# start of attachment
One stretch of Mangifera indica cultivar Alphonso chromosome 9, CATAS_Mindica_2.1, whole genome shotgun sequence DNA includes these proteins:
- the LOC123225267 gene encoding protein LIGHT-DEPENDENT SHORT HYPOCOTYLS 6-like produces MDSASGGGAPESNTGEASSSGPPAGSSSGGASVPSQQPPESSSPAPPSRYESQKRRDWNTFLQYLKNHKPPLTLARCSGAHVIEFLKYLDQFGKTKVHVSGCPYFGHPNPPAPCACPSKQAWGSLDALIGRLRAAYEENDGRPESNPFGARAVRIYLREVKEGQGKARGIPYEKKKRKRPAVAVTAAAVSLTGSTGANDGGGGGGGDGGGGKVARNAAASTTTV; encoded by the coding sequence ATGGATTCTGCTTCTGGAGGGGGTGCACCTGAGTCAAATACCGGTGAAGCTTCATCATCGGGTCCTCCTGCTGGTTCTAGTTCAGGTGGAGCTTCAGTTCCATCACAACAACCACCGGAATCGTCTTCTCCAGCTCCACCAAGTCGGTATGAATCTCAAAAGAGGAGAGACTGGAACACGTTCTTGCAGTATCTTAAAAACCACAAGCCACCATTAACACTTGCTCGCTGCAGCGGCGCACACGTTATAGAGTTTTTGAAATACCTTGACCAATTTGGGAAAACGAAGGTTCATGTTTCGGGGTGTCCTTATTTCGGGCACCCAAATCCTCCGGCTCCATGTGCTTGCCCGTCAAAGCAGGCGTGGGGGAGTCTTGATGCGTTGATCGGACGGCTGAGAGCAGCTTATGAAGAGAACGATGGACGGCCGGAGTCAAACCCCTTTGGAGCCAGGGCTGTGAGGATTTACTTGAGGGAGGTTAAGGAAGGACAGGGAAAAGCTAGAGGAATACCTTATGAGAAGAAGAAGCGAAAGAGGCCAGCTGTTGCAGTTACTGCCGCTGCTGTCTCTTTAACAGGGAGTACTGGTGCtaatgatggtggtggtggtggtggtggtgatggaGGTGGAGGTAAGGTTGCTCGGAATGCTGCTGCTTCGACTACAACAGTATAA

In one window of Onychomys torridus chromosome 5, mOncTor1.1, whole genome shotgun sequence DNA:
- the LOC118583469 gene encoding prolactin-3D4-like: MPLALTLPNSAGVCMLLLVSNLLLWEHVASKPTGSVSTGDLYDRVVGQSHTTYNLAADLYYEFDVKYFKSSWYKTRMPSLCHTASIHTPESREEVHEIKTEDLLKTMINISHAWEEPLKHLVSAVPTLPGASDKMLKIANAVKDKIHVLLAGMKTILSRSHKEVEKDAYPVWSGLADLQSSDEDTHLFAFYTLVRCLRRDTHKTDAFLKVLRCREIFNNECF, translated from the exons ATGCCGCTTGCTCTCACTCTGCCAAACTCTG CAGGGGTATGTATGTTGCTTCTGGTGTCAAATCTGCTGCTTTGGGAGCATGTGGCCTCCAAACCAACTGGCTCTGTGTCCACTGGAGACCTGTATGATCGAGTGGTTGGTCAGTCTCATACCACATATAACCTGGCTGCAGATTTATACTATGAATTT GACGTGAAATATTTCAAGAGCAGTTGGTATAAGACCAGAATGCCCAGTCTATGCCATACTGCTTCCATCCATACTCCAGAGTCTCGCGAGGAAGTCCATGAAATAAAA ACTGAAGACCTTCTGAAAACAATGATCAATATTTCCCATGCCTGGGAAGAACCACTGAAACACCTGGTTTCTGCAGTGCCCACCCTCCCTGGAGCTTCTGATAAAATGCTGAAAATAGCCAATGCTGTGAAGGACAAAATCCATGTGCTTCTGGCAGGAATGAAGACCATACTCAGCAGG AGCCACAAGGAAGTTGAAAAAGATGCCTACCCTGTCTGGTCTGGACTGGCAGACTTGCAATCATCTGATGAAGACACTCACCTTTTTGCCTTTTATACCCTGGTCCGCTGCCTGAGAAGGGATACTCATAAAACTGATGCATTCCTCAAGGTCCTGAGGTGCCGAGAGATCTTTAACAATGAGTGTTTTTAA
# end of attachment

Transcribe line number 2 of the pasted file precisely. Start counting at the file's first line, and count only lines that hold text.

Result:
- the LOC123225267 gene encoding protein LIGHT-DEPENDENT SHORT HYPOCOTYLS 6-like produces MDSASGGGAPESNTGEASSSGPPAGSSSGGASVPSQQPPESSSPAPPSRYESQKRRDWNTFLQYLKNHKPPLTLARCSGAHVIEFLKYLDQFGKTKVHVSGCPYFGHPNPPAPCACPSKQAWGSLDALIGRLRAAYEENDGRPESNPFGARAVRIYLREVKEGQGKARGIPYEKKKRKRPAVAVTAAAVSLTGSTGANDGGGGGGGDGGGGKVARNAAASTTTV; encoded by the coding sequence ATGGATTCTGCTTCTGGAGGGGGTGCACCTGAGTCAAATACCGGTGAAGCTTCATCATCGGGTCCTCCTGCTGGTTCTAGTTCAGGTGGAGCTTCAGTTCCATCACAACAACCACCGGAATCGTCTTCTCCAGCTCCACCAAGTCGGTATGAATCTCAAAAGAGGAGAGACTGGAACACGTTCTTGCAGTATCTTAAAAACCACAAGCCACCATTAACACTTGCTCGCTGCAGCGGCGCACACGTTATAGAGTTTTTGAAATACCTTGACCAATTTGGGAAAACGAAGGTTCATGTTTCGGGGTGTCCTTATTTCGGGCACCCAAATCCTCCGGCTCCATGTGCTTGCCCGTCAAAGCAGGCGTGGGGGAGTCTTGATGCGTTGATCGGACGGCTGAGAGCAGCTTATGAAGAGAACGATGGACGGCCGGAGTCAAACCCCTTTGGAGCCAGGGCTGTGAGGATTTACTTGAGGGAGGTTAAGGAAGGACAGGGAAAAGCTAGAGGAATACCTTATGAGAAGAAGAAGCGAAAGAGGCCAGCTGTTGCAGTTACTGCCGCTGCTGTCTCTTTAACAGGGAGTACTGGTGCtaatgatggtggtggtggtggtggtggtgatggaGGTGGAGGTAAGGTTGCTCGGAATGCTGCTGCTTCGACTACAACAGTATAA